There were 101,541 households out of which 31.20% had children under the age of 18 living with them, 56.40% were married couples living together, 9.80% had a female householder with no husband present, and 30.00% were non-families. 24.70% of all households were made up of individuals and 11.20% had someone living alone who was 65 years of age or older. The average household size was 2.53 and the average family size was 3.02.

In the county, the population was spread out with 23.30% under the age of 18, 9.20% from 18 to 24, 28.30% from 25 to 44, 23.40% from 45 to 64, and 15.70% who were 65 years of age or older. The median age was 38 years. For every 100 females there were 94.80 males. For every 100 females age 18 and over, there were 91.70 males.

Government

Northampton is one of the six counties in Pennsylvania which has adopted a home rule charter. Instead of being run by a Board of Commissioners and several Row Officers, voters elect an Executive, a nine-person Council, a Controller, and a District Attorney. The Executive, Controller and District Attorney are elected by all voters in the County, as are five members of the Council. The other four Councilmen are elected by districts. The Row Officers are nominated by the county executive and approved by county council.

Elected Officials

  • County Executive:
    • Lamont McClure, Democrat
  • County Council:
    • Ronald R. Heckman - Vice President, Democrat
    • Lori Vargo Heffner, Democrat
    • Margaret (Peg) Ferraro, Republican
    • William B. McGee, Democrat
    • Ken Kraft - President, Democrat
    • Tara Zrinski, Democrat
    • John Cusick, Republican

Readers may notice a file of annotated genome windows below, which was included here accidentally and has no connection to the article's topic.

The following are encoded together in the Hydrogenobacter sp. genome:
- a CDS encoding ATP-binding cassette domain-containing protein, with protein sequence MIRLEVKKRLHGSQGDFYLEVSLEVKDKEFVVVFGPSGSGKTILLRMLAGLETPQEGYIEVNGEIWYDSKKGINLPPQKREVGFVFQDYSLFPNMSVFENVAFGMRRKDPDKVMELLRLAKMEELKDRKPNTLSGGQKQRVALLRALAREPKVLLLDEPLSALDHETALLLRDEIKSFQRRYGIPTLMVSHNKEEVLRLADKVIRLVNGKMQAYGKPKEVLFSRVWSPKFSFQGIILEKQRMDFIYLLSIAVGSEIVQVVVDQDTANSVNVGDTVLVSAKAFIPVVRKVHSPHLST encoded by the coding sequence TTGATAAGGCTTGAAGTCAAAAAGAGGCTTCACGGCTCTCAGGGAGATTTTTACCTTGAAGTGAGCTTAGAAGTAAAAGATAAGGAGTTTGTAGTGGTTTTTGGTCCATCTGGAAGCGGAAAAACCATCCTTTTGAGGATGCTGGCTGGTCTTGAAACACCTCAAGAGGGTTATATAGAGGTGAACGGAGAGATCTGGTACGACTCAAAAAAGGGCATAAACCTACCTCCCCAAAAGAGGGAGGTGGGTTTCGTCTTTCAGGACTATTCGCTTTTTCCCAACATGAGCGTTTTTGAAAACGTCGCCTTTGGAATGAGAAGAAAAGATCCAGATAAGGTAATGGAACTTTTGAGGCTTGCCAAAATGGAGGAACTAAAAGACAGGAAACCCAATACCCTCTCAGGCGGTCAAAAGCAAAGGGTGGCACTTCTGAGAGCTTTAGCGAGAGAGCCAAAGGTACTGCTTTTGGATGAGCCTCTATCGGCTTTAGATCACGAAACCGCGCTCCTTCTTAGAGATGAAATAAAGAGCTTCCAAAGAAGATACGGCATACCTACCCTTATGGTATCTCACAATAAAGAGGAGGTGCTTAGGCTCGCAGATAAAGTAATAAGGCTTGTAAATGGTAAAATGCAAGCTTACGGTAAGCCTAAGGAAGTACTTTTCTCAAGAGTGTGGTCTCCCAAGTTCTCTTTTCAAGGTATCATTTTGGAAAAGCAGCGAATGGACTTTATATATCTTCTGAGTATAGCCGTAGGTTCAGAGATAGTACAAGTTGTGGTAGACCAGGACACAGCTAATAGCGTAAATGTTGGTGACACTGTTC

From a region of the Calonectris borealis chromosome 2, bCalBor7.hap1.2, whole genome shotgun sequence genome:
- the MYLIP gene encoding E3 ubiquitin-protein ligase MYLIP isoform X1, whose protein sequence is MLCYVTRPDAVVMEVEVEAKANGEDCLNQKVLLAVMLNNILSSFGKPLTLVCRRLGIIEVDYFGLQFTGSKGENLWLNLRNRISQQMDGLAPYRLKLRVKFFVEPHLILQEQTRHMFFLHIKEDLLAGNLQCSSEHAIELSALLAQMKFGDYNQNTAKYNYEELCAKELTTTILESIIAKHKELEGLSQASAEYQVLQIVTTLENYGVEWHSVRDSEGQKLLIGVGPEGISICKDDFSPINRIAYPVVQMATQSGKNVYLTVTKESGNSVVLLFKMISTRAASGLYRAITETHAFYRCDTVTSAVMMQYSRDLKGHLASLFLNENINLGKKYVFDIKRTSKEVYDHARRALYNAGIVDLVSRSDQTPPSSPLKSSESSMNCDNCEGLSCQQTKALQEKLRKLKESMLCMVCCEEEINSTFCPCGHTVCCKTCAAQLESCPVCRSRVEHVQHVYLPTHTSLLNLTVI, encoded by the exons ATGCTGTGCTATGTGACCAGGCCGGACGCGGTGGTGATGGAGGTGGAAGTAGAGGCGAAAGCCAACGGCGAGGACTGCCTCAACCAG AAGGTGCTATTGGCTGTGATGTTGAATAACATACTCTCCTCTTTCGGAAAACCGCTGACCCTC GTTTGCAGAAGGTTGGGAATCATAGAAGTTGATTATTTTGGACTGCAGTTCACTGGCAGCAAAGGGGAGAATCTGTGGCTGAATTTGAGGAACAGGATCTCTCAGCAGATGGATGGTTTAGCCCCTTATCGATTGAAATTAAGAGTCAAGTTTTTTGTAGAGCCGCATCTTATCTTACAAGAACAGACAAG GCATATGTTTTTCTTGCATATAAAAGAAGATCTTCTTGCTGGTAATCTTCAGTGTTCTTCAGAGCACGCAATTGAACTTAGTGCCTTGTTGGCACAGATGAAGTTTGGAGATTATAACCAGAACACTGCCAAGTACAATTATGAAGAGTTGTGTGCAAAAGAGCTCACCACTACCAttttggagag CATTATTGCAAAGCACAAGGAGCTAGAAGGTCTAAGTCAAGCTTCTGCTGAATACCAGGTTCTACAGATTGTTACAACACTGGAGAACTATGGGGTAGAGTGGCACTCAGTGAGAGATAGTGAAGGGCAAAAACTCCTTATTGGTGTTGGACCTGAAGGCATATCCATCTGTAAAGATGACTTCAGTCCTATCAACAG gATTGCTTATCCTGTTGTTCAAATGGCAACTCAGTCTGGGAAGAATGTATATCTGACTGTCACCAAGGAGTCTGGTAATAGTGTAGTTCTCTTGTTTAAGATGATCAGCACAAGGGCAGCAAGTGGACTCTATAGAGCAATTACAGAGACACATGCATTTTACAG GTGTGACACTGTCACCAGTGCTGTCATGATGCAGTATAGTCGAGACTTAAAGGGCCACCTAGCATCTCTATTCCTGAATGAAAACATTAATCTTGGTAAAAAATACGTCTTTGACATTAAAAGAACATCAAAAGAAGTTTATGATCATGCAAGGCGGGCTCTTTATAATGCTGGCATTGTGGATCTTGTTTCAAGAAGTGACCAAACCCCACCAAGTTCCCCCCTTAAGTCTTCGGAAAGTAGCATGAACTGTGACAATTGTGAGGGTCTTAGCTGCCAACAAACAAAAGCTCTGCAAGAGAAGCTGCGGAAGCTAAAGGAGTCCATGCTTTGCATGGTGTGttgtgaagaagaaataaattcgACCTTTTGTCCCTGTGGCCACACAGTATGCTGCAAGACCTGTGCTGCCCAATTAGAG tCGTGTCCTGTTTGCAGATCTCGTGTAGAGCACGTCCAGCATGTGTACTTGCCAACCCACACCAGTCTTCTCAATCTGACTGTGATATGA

• Robert F. Werner, Democrat
  • Clerk of Courts:
    • Leigh Ann Fisher, Democrat
  • County Controller:
    • Richard Szulborski, Democrat
  • District Attorney:
    • John Morganelli, Democrat
  • Prothonotary:
    • Holly Ruggiero, Democrat
  • Register of Wills:
    • Dorothy Cole, Democrat
  • Sheriff:
    • Richard Johnson

Politics

Presidential elections results
Presidential elections results [12]
Year Republican Democratic Third parties
2016 49.6% 71,736 45.8% 66,272 4.5% 6,558
2012 46.9% 61,446 51.6% 67,606 1.5% 1,992
2008 43.1% 58,551 55.4% 75,255 1.6% 2,148
2004 49.0% 62,102 50.0% 63,446 1.0% 1,301
2000 45.3% 47,396 50.7% 53,097 4.0% 4,197
1996 39.3% 35,726 48.3% 43,959 12.4% 11,317
1992 35.3% 34,429 43.3% 42,203 21.4% 20,893
1988 51.5% 42,748 47.3% 39,264 1.2% 966
1984 53.5% 44,648 45.5% 37,979 1.0% 840
1980 47.1% 35,787 42.0% 31,920 11.0% 8,330
1976 42.8% 32,926 55.2% 42,514 2.0% 1,521
1972 56.3% 41,822 43.5% 32,335 0.2% 124
1968 41.0% 32,033 54.5% 42,554 4.5% 3,543
1964 26.2% 21,048 73.1% 58,818 0.8% 619
1960 49.4% 40,683 50.5% 41,552 0.1% 71
1956 55.8% 43,375 43.4% 33,749 0.7% 573
1952 51.0% 39,131 48.2% 36,993 0.8% 614
1948 44.0% 27,030 54.0% 33,209 2.1% 1,265
1944 44.8% 26,643 54.8% 32,584 0.5% 292
1940 43.1% 25,385 56.5% 33,304 0.5% 269
1936 37.3% 22,827 60.3% 36,871 2.4% 1,438
1932 45.0% 20,779 52.0% 24,009 2.9% 1,345
1928 71.1% 37,403 28.1% 14,768 0.8% 404
1924 58.4% 20,459 32.7% 11,459 8.9% 3,104
1920 58.8% 14,227 37.5% 9,086 3.7% 891
1916 44.4% 9,610 50.8% 11,000 4.9% 1,050
1912 17.9% 3,893 47.5% 10,325 34.6% 7,518
1908 46.9% 10,857 49.1% 11,365 4.0% 923
1904 51.2% 11,039 46.0% 9,914 2.8% 604
1900 45.1% 9,849 52.3% 11,412 2.6% 556
1896 47.6% 9,762 48.9% 10,032 3.5% 717
1892 39.2% 6,892 58.7% 10,320 2.1% 367
1888 39.7% 6,785 58.6% 10,027 1.7% 291

As of October 2017, there were 202,379 registered voters in Northampton County: [13]